Changes in Energy
for chemical and physical changes
Heat vs Thermal Energy
Thermal Energy and Temperature
First Law of Thermodynamics: ∆E = q + w
You will see this symbol (∆) all over this chapter. This symbol means "change". The equation above means that the change in energy is always a combination of work produced and heat (q). Obviously, heat, work and energy are all in the same units: the joule is the unit we will use the most (calories used to be used for heat and still are and horsepower was and is used for work). This topic in physics and chemistry has not only numbers but sign as well. When energy increases, the energy is positive and when it is negative, energy is decreasing. Think graphically (see figures below).
This topic is very "universal" meaning that you think not only about the "system" you are studying but also its "surroundings". If we looking at changes in energy for a metal chair on a sunny deck, that situation does not involve only the chair (if it did, the chair would not get hot) but also its surroundings. Energy is transferred in this example from the surroundings to the system (the chair). This same analogy would apply to a chemical reaction that required an input of energy as shown in the figure. The surroundings are losing energy (negative ∆E; work and heat are negative too) and the system is gaining energy (positive ∆E; work and heat are positive too). Having said all of that, we will focus on the system.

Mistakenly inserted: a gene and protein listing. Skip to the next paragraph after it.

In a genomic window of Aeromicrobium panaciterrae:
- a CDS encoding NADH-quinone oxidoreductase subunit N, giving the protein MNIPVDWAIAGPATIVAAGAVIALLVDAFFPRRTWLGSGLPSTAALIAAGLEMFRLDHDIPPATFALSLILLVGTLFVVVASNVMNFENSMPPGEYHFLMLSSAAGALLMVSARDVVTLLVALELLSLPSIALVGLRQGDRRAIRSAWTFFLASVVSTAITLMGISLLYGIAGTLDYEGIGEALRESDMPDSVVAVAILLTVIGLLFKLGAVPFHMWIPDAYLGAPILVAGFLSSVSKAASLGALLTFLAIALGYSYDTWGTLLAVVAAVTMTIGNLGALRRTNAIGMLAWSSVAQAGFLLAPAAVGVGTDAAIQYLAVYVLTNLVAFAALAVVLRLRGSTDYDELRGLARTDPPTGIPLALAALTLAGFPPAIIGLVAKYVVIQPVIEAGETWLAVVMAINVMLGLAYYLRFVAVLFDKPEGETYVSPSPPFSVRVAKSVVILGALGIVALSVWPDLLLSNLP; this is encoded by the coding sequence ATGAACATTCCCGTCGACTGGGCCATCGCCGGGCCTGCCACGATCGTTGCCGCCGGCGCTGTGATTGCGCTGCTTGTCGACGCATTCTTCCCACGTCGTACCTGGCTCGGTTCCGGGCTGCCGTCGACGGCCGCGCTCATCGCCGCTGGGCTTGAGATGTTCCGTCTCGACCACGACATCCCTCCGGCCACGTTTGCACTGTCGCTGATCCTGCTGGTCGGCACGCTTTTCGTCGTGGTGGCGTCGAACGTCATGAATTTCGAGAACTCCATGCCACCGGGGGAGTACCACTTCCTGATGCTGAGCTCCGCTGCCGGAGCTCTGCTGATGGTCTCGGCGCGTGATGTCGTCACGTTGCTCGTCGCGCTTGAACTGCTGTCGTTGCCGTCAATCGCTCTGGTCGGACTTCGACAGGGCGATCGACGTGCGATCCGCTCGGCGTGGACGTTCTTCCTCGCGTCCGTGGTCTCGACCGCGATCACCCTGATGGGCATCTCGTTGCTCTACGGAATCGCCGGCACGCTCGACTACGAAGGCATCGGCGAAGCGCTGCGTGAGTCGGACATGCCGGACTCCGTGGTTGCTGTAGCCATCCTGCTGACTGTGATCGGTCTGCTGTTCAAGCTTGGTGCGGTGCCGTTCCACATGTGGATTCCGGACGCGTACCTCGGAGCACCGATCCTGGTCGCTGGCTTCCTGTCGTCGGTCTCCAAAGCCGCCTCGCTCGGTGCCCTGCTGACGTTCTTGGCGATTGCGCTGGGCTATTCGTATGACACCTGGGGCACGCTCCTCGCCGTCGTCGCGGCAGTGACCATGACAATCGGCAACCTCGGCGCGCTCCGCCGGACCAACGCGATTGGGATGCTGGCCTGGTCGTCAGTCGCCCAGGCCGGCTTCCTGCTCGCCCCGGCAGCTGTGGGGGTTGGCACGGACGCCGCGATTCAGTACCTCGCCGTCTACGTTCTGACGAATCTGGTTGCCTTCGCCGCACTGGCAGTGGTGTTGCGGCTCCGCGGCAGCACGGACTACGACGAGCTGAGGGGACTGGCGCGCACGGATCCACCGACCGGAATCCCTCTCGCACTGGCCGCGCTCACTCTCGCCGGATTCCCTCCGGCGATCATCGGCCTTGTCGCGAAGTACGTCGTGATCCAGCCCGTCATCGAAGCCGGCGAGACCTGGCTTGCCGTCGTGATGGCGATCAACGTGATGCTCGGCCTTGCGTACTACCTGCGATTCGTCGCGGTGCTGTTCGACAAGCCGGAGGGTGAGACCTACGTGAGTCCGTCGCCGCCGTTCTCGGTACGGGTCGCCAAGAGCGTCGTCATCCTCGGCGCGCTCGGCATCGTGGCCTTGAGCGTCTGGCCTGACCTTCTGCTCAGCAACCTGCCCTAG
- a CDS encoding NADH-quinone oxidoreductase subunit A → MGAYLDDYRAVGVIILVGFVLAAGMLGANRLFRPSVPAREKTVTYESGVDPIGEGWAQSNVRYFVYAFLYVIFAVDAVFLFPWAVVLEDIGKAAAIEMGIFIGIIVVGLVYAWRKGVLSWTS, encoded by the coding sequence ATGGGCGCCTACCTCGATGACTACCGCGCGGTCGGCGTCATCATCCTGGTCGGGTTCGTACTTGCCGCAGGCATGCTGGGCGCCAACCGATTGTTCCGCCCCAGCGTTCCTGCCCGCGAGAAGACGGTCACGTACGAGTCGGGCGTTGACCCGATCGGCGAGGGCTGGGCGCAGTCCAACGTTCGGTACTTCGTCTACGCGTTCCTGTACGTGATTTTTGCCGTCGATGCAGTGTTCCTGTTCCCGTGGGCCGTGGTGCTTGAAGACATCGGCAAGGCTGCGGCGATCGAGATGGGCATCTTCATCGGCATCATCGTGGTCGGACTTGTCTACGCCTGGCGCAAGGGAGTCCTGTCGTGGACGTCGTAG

1. Calculate ∆E and determine whether the process is endothermic or exothermic for the following cases:
(a) a balloon is cooled by removing 0.655 kJ of heat. It shrinks on cooling, and the atmosphere does 38 J of work on the balloon.
(b) A 100.0 g bar of gold is heated from 25° C to 50 °C during which it absorbs 322 J of heat. Assume the volume of the gold bar remains constant.
(c) the surroundings do 1.44 kJ of work compressing a gas in a perfectly insulated environment.
2. A gas is confined to a cylinder under constant atmospheric pressure, as illustrated in figure 5.4. When 0.49 kJ of heat is added to the gas, it expands and does 214 J of work on the surroundings. What are the values of ∆H and ∆E for this process?
Thermochemistry-the balance between KE and PE
There are two basic forms of energy: kinetic energy (energy of motion) and potential energy (energy of position). Whenever energy is transformed (e.g., electrical from chemical (fuel)); you are turning potential into kinetic or vice versa. Potential energy is locked up in chemical bonds and can be released when those bonds are broken. When a molecule forms, potential energy drops (think ball on an incline). This is really the only reason molecules do form-the system rests at a lower energy. When chemical reactions occur, energy is put into breaking the bonds (ball has to be pushed back up the hill). Once the bonds break, the ball rolls down the hill again. There is a balance between this constant switching from potential to kinetic and that is what thermochemistry is all about.